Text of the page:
How Tassomai transformed our school

Reece Broome

Reece Broome is Head of Online Learning at Torquay Academy in Devon. Reece was previously Head of Physics at the academy. He joined the school in 2016 as a science teacher and began his teaching career in 2015.

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An online learning programme called Tassomai is playing its part in the rapid transformation of Torquay Academy. Reece Broome, who is leading the project at the school, explains.

Torquay Academy is an 11-18 state-funded Secondary school with almost 1,500 pupils in the Devon seaside town of Torquay. Some parts of Torquay are amongst the most deprived areas of the country, and at 35% the proportion of our pupils attracting pupil premium funding is way above the national average.

The school has undergone a rapid transformation over the past five years, driven by our principal Steve Margetts. A significant upturn in results across the school - combined with an emphasis on world-leading facilities, resources and teaching & learning - has led to the school becoming heavily oversubscribed. This year we received more than 800 applications for 240 places.

It’s been a pretty dramatic journey. Tassomai, an online learning resource that gives students personalised daily practice activities to identify learning gaps, has played a major role alongside the recruitment of the right teachers and big improvements to resources in the science department, under the leadership of associate assistant principal John Mellitt. 

We were one of the first schools in the country to adopt Tassomai as a homework tool about five years ago, but its use was limited to Year 11 pupils, and of them, only really committed students were using it. The students that embraced Tassomai made big strides in their performance. It’s only in the last two years, when we’ve taken a much more strategic approach to use of Tassomai, that we have seen a positive impact on a large scale.

I was head of Physics at the beginning of our journey with Tassomai; I’m now head of Online Learning, leading the use of the system across the academy. I think this shows just how big Tassomai has become here.

We had our challenges at the start. At first it had a negative energy about it, and we had lunchtime detentions full of students who had not done the work. Then I began to read blogs from Tassomai founder Murray Morrison, and these inspired me to take a different tack. I decided to incentivise the use of Tassomai and created a competition in which every science class participated in a league table, with the winners receiving small prizes. It was transformational.

The magic of Tassomai is the algorithms that underpin it. The questions a student gets wrong come up more frequently than the ones they get right, and their understanding is reinforced by asking the same questions in slightly different ways. It’s a form of targeted, adaptive mastery practice, done in an engaging, energetic way that keeps the students' attention.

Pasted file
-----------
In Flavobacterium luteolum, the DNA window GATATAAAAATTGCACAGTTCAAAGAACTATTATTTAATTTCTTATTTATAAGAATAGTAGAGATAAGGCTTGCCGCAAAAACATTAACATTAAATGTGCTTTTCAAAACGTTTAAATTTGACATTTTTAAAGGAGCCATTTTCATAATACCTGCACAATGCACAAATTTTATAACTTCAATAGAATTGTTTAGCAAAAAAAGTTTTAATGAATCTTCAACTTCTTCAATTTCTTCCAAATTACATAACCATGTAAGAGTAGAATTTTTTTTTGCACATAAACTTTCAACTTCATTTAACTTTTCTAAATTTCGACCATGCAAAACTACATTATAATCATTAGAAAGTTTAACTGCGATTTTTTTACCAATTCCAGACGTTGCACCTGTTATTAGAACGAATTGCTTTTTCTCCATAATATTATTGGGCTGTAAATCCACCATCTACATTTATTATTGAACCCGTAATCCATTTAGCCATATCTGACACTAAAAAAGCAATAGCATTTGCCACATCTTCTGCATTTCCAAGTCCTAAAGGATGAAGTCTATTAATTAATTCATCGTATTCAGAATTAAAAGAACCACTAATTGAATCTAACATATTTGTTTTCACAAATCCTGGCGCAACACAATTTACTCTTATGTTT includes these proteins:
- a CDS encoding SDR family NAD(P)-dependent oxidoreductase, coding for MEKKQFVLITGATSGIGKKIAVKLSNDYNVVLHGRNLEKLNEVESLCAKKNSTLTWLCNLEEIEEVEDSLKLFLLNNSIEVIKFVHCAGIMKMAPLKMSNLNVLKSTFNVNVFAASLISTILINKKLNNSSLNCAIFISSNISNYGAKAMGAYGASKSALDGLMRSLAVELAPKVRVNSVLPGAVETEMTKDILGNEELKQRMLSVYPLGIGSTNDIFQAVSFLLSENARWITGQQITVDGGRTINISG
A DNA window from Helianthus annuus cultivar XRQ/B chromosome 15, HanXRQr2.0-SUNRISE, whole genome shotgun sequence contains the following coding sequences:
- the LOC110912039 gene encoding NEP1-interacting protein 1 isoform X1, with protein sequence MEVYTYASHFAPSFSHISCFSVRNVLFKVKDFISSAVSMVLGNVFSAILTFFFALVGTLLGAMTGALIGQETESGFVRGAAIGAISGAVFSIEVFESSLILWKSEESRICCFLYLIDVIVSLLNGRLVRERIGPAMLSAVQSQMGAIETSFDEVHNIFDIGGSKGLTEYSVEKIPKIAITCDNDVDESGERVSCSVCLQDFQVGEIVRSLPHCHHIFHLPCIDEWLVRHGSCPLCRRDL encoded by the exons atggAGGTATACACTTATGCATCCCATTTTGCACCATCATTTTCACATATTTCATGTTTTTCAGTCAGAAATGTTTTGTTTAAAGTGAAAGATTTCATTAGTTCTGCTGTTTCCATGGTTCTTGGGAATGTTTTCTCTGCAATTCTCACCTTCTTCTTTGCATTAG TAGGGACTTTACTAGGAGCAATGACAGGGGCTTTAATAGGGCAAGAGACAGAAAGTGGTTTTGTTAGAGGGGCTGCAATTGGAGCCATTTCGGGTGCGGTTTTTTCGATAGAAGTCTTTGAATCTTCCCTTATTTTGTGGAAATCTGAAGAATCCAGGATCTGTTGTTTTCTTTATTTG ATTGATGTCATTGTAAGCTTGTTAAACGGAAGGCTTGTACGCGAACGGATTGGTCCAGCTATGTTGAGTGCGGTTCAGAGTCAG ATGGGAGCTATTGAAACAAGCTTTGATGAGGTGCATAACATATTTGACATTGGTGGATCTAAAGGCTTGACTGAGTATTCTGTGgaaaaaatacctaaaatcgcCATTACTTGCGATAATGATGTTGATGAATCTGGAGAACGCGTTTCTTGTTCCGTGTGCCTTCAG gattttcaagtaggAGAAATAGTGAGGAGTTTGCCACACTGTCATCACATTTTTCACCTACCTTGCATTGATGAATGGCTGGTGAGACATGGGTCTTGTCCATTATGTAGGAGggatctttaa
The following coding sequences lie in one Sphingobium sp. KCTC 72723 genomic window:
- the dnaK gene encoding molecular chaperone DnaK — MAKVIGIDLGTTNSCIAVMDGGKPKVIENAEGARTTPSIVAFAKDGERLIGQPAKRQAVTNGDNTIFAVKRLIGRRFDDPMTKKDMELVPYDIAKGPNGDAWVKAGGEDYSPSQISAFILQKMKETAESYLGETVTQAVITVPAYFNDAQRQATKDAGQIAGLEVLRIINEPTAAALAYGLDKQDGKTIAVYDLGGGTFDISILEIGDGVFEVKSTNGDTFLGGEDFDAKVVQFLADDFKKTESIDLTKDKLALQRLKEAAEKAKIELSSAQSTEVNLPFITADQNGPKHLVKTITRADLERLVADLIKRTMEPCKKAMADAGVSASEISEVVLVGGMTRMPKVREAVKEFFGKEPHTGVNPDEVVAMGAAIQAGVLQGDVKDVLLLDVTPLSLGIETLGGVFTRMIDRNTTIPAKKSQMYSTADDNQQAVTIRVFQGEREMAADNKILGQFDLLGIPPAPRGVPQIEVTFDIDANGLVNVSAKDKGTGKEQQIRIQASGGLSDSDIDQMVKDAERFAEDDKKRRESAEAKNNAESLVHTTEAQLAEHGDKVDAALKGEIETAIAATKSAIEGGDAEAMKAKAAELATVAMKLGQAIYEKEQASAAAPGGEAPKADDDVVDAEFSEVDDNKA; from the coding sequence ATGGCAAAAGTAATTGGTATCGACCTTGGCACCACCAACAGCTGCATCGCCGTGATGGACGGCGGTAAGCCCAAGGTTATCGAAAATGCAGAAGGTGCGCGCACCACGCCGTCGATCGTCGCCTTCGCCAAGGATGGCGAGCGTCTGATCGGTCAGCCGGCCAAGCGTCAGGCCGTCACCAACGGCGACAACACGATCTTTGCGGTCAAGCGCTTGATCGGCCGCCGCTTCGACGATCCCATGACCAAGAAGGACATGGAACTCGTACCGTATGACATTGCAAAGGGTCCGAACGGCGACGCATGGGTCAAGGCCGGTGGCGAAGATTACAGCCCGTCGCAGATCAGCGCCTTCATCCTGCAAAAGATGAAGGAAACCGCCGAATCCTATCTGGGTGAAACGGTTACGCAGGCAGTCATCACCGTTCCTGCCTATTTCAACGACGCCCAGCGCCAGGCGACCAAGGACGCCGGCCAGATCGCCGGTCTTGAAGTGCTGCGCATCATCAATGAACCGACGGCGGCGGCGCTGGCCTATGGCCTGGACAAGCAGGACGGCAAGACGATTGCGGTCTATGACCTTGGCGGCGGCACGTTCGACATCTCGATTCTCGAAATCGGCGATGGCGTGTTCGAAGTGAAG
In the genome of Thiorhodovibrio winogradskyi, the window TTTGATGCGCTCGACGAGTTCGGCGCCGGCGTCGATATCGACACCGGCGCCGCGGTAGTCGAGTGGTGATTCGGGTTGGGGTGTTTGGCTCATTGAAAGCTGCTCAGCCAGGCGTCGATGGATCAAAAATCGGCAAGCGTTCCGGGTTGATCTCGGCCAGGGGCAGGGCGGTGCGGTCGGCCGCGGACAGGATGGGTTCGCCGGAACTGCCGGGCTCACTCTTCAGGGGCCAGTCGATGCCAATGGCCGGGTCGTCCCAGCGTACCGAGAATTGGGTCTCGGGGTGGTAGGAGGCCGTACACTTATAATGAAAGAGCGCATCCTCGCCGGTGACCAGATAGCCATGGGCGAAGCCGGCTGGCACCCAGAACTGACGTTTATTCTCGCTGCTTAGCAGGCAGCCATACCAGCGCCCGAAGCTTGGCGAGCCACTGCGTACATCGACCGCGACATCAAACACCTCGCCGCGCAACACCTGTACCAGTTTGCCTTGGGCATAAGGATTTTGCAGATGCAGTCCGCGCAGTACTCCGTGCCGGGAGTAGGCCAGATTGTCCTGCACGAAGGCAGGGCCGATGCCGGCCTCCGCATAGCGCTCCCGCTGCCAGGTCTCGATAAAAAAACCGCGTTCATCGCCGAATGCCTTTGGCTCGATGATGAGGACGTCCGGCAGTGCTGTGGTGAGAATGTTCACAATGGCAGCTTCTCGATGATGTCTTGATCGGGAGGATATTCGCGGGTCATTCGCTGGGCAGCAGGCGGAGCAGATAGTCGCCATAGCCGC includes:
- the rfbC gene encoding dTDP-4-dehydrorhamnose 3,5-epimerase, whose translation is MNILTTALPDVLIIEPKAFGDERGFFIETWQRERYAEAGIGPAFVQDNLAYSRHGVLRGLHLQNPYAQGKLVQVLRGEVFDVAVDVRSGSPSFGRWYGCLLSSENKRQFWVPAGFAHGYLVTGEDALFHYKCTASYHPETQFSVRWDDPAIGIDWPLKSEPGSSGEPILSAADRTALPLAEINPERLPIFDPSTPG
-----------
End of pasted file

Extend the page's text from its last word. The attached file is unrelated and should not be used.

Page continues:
Our forward-thinking principal approached me with an idea to apply the power of Tassomai across all subjects across the school that contained a written examination component. The positive part of lockdown was that it gave me the chance to really drive this idea into reality. In a unique collaboration with Tassomai’s content team, we trained all teachers online in the process of creating questions using a question generator given to us by Tassomai. Within four weeks our team of expert teachers had written 26,500 questions, covering the entire curriculum.

Fast forward to September 2020, and the fruits of our labour began to take shape. We now give our students daily goals to complete in subjects across the curriculum on Tassomai as part of their compulsory daily homework. In a 7-day cycle, they will be expected to complete between 9 and 16 goals a week, depending on their year group. We make a big deal celebrating those that hit all of their targets; currently 60% of our students hit 100%. That’s pretty impressive at this stage. Our goal is to increase participation so all students complete all of their Tassomai work. To achieve this, a lot of our attention over the next year will be on eliminating the potential obstacles - that a small minority of students face - that may make engagement on Tassomai difficult, such as disruption at home or difficulty getting hold of devices.

Lots of schools set exam questions for homework, but for me that is totally flawed. These should be done in class with the expert – the teacher - in the room. Homework should focus on reinforcing knowledge. Our philosophy is to work the hard stuff in lessons, and reinforce it on Tassomai. 

I was gutted about the lockdown, because we don’t have data on how our use of Tassomai would have influenced results in the 2020 GCSEs, but I’m certain it would have had a huge impact. There certainly was a clear correlation between the 2019 GCSE results and student engagement with Tassomai. It’s so obvious to us that if students do Tassomai regularly, they will know their facts and they will have a solid foundation to apply their knowledge correctly under pressure. 

Our students know the importance and value of Tassomai because they can see that they have made clear progress in their assessments compared to two years ago. The stats show just how engaged they are: our students have answered more than 3 million Tassomai questions this year, with 320,000 being completed in just one week this term.

Our teachers, meanwhile, are buying into Tassomai because they can see that the more students can build their base knowledge the more they are able to apply it. We’ve already made big strides with Tassomai, but there’s more to be done. I think the potential is huge.

What do customers say? Read Tassomai reviews over on EdTech Impact.


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